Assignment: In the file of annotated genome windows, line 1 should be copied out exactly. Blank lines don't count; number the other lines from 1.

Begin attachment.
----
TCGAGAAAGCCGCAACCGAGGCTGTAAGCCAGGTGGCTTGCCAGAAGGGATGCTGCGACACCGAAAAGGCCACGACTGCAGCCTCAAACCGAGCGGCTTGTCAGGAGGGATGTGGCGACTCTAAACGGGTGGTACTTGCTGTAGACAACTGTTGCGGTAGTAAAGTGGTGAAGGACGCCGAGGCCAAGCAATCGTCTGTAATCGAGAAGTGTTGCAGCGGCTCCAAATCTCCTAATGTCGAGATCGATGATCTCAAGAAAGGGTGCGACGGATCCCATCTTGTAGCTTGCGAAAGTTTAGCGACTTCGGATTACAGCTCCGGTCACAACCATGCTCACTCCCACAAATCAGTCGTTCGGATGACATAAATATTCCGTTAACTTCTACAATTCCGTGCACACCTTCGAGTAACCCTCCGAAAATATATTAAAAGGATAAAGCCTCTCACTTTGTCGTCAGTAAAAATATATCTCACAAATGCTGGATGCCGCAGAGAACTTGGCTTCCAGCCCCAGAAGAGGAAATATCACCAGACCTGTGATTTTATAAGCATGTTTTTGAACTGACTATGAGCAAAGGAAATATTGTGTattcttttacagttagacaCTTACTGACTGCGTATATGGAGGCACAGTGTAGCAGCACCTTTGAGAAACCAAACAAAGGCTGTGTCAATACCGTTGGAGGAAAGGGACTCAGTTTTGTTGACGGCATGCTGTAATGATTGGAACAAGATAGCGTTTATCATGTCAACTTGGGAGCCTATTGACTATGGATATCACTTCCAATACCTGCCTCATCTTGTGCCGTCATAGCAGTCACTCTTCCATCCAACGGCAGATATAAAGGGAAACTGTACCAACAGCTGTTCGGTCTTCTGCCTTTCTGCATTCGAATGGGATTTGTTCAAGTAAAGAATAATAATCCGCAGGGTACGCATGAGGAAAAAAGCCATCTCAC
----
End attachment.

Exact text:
TCGAGAAAGCCGCAACCGAGGCTGTAAGCCAGGTGGCTTGCCAGAAGGGATGCTGCGACACCGAAAAGGCCACGACTGCAGCCTCAAACCGAGCGGCTTGTCAGGAGGGATGTGGCGACTCTAAACGGGTGGTACTTGCTGTAGACAACTGTTGCGGTAGTAAAGTGGTGAAGGACGCCGAGGCCAAGCAATCGTCTGTAATCGAGAAGTGTTGCAGCGGCTCCAAATCTCCTAATGTCGAGATCGATGATCTCAAGAAAGGGTGCGACGGATCCCATCTTGTAGCTTGCGAAAGTTTAGCGACTTCGGATTACAGCTCCGGTCACAACCATGCTCACTCCCACAAATCAGTCGTTCGGATGACATAAATATTCCGTTAACTTCTACAATTCCGTGCACACCTTCGAGTAACCCTCCGAAAATATATTAAAAGGATAAAGCCTCTCACTTTGTCGTCAGTAAAAATATATCTCACAAATGCTGGATGCCGCAGAGAACTTGGCTTCCAGCCCCAGAAGAGGAAATATCACCAGACCTGTGATTTTATAAGCATGTTTTTGAACTGACTATGAGCAAAGGAAATATTGTGTattcttttacagttagacaCTTACTGACTGCGTATATGGAGGCACAGTGTAGCAGCACCTTTGAGAAACCAAACAAAGGCTGTGTCAATACCGTTGGAGGAAAGGGACTCAGTTTTGTTGACGGCATGCTGTAATGATTGGAACAAGATAGCGTTTATCATGTCAACTTGGGAGCCTATTGACTATGGATATCACTTCCAATACCTGCCTCATCTTGTGCCGTCATAGCAGTCACTCTTCCATCCAACGGCAGATATAAAGGGAAACTGTACCAACAGCTGTTCGGTCTTCTGCCTTTCTGCATTCGAATGGGATTTGTTCAAGTAAAGAATAATAATCCGCAGGGTACGCATGAGGAAAAAAGCCATCTCAC